Company: Sequenom, licensee of Univ of Pittsburgh patent – listed inventor, Variants in the 10q26 locus related to risk of AMD

Anneke I. den Hollander is an associate professor at the Department of Ophthalmology of the Radboud University Nijmegen Medical Centre, Nijmegen, the Netherlands, where she studies the molecular basis of inherited blindness. Her research interests focus on monogenic forms of retinal degeneration, in particular Leber congenital amaurosis and autosomal recessive retinitis pigmentosa, and more recently have shifted towards multifactorial eye diseases such as age-related macular degeneration. She received her PhD at the Department of Human Genetics in Nijmegen, the Netherlands, and performed fellowships at the Telethon Institute for Genetics and Medicine (TIGEM) in Naples, Italy, and at the Massachusetts Eye and Ear Infirmary in Boston.

Reported no relevant financial relationships with commercial entities.

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Course Planners
Erin K. Harvey, MSc, CGC, was the Assistant Director of Education for Partners Healthcare Center for Personalized Genetic Medicine (PCPGM) from 2008 to 2011. She is a board-certified genetic counselor and has worked with a wide range of primary healthcare professionals in the development of genetics-related, case-based continuing medical education (CME). In addition to being the series editor for PCPGM’s genetics CMEs, she coordinated an advanced human genetics course for Harvard Medical School’s Clinical Genetics Residency training program. In 2011, she accepted a position with Genzyme as a Scientific Communications Principal for the Personalized Genetic Health division. Prior to joining PCPGM, Ms. Harvey spent five years with the National Coalition for Health Professional Education in Genetics, and was seconded for one year to the United Kingdom to help a similar organization there – the National Genetics Education and Development Centre – create genetics resources for the UK’s nationalized medical education curriculum. Ms. Harvey received her master’s degree in science in 2003 from the Johns Hopkins University/National Institutes of Health joint genetic counseling training program. She received a B.A. in English Writing from St. Edward’s University in Austin, Texas in 1993, and worked as a journalist prior to pursuing a career in the biological sciences.

Reported no relevant financial relationships with commercial entities

Andi Long directs the Department of Continuing Education’s Distance Learning group, which offers a variety of online continuing medical education programs to health care professionals around the world. Andi develops strategies for new pilot programs and systematically rolls out new distance learning initiatives and has a leadership role in IT planning and other online processes for HMS DCE. She oversees the day-to-day operations of each distance learning activity and ensures ACCME compliance across all enduring programs. She has had the privilege of working with hundreds of Harvard Medical School Faculty members to develop high-quality, engaging online programs that physicians in more than 170 countries have taken part in. Andi earned her Ed.M. in Technology, Innovation, and Education from Harvard Graduate School of Education and graduated from Bridgewater State College with a degree in English. Her professional interests focus on teaching and learning with new technologies and online course development.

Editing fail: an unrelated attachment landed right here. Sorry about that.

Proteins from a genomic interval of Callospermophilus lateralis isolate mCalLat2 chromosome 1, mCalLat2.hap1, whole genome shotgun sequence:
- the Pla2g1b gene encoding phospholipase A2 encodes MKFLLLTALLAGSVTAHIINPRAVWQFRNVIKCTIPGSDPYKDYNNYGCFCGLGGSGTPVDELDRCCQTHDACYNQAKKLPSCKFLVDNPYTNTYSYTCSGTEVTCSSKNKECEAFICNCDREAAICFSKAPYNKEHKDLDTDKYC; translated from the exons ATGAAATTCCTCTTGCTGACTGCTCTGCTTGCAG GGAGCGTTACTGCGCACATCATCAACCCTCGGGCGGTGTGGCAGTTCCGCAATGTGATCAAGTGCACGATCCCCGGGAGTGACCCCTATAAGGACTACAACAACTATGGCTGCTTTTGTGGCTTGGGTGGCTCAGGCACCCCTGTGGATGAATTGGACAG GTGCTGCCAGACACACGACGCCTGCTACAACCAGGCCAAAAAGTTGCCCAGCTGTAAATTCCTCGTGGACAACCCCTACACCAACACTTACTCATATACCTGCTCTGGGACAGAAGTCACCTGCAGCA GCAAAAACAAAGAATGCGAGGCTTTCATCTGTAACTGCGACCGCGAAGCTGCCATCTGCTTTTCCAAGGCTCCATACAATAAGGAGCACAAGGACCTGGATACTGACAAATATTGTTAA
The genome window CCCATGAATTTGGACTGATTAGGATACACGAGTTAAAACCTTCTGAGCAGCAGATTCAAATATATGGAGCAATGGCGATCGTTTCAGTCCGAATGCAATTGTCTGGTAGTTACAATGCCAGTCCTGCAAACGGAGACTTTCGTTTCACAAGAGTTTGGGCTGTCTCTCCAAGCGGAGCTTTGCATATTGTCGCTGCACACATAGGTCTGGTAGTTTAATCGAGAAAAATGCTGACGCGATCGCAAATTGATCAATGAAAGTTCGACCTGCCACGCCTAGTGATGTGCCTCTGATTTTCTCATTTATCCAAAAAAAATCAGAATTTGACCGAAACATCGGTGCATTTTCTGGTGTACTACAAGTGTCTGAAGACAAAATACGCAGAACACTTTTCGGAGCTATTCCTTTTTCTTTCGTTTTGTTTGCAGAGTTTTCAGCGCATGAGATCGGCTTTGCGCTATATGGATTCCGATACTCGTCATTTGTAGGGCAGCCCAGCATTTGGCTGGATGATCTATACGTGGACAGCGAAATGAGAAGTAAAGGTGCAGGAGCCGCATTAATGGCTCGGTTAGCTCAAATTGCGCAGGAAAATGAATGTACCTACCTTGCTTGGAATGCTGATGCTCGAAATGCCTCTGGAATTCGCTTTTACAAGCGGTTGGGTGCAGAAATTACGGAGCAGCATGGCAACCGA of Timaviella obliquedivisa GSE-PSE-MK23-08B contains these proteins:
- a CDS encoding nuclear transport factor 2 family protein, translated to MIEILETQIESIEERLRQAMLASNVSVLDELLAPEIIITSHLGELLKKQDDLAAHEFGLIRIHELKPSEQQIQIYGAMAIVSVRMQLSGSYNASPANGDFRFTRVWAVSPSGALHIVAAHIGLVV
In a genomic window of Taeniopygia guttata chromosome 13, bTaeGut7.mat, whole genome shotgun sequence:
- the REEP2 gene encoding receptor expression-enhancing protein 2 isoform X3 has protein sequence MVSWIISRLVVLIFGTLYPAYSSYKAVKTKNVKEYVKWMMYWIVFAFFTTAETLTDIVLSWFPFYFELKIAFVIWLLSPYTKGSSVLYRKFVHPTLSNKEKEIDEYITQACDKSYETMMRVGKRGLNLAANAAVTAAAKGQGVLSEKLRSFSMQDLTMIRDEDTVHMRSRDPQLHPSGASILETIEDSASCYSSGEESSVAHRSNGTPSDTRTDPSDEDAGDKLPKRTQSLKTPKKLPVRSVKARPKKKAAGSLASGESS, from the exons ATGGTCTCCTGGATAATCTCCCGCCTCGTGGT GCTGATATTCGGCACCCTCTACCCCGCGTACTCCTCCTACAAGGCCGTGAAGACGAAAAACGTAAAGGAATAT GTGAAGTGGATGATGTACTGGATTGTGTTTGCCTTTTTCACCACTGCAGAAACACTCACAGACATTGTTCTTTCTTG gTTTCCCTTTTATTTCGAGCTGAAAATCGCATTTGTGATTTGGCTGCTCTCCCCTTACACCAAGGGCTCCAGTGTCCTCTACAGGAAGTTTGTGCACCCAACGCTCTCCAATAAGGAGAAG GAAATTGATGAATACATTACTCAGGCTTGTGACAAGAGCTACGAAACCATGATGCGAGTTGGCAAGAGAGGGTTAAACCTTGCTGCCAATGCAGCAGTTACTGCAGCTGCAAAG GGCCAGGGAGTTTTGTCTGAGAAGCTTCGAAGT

Reported no relevant financial relationships with commercial entities

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The Harvard Medical School is accredited by the Accreditation Council for Continuing Medical Education to provide continuing medical education for physicians.

The Harvard Medical School designates this enduring material for a maximum of 1 AMA PRA Category 1 Credit™. Physicians should claim only the credit commensurate with the extent of their participation in the activity.

This course should take approximately 1 hours to complete.

Within 2 weeks of completing the course, you will receive your certificate via email.

Click the image to view a sample of the certificate

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General Information


Any computer running Windows, Mac OS, or Unix machines are supported.

Internet Connection
Your computer should be configured to access the Internet. A high speed internet connection may be required to view some of the large multimedia files.

Firefox or Internet Explorer 5.5 or higher are recommended. JavaScript and cookies must be enabled.

Some of the multimedia resources in this course require Apple Quicktime, RealMedia, or a Flash player. You will be prompted to download the appropriate plugin when necessary. No plugins are required for general use of the CME website, and you may skip the multimedia presentation(s) within the course if you choose.